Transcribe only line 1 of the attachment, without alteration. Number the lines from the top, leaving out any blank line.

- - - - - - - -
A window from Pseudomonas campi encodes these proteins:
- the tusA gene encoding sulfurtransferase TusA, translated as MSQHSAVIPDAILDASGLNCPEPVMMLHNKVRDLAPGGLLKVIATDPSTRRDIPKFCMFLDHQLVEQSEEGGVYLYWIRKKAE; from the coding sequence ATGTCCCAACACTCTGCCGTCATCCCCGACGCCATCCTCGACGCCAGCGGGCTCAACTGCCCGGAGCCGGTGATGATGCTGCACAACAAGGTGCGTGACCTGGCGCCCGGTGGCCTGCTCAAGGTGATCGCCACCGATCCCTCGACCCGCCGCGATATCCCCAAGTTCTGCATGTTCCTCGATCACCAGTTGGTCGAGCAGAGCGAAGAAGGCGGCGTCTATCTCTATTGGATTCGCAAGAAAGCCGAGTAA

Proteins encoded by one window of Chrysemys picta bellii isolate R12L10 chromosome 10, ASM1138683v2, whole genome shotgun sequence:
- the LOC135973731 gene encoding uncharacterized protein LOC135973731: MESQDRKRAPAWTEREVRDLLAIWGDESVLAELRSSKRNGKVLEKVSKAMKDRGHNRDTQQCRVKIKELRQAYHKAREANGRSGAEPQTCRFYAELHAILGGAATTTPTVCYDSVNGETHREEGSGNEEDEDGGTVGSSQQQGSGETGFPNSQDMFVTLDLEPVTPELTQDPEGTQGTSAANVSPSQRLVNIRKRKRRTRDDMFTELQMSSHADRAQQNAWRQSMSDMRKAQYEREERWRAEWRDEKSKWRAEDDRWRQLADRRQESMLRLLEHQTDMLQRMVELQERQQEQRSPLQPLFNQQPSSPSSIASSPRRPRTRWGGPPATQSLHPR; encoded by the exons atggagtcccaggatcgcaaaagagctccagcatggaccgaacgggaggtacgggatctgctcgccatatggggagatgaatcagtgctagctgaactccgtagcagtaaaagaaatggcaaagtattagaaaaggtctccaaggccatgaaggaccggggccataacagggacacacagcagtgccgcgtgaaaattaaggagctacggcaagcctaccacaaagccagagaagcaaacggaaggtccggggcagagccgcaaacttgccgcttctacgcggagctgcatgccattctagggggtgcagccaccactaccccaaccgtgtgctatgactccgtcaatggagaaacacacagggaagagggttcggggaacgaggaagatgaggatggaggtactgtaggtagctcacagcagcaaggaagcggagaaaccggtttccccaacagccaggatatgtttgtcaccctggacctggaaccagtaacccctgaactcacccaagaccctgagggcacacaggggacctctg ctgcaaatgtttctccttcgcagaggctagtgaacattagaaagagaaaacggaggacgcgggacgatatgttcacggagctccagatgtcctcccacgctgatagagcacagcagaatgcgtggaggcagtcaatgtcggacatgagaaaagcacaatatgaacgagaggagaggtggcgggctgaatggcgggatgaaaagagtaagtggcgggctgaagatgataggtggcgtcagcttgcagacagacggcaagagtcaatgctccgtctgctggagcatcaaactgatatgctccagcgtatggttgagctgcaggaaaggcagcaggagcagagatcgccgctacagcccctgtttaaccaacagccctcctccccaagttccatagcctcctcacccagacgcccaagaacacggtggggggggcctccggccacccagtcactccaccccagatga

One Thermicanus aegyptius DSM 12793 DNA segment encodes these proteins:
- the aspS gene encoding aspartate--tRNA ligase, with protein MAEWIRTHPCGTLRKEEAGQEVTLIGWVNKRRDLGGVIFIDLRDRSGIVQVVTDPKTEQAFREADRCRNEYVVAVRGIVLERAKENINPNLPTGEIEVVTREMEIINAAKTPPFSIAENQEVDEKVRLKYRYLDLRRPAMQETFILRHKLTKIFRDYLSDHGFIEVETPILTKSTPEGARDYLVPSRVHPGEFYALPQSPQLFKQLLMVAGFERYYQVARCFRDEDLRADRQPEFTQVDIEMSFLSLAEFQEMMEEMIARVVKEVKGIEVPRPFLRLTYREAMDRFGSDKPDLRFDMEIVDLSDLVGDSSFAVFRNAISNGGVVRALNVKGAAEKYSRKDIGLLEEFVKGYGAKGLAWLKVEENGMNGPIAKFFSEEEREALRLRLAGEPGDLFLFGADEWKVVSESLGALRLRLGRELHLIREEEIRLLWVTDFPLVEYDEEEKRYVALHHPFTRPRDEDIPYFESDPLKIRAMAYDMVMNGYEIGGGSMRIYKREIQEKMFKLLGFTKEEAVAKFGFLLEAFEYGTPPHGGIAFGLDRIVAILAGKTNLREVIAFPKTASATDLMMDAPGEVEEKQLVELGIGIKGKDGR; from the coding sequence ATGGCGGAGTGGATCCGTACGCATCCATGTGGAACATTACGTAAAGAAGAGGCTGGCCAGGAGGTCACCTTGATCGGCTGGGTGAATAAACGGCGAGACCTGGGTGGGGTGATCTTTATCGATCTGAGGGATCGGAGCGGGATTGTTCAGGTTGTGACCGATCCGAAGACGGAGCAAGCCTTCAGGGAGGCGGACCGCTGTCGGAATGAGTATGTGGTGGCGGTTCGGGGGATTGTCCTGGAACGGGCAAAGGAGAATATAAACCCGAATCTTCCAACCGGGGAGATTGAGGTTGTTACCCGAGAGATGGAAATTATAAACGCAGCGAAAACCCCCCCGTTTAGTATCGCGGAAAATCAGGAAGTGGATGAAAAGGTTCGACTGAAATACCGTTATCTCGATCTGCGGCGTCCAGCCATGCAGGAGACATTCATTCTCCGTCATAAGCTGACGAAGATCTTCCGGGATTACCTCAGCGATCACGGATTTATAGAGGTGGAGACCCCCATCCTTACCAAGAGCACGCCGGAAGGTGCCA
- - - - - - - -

A window from Pseudomonas campi encodes these proteins: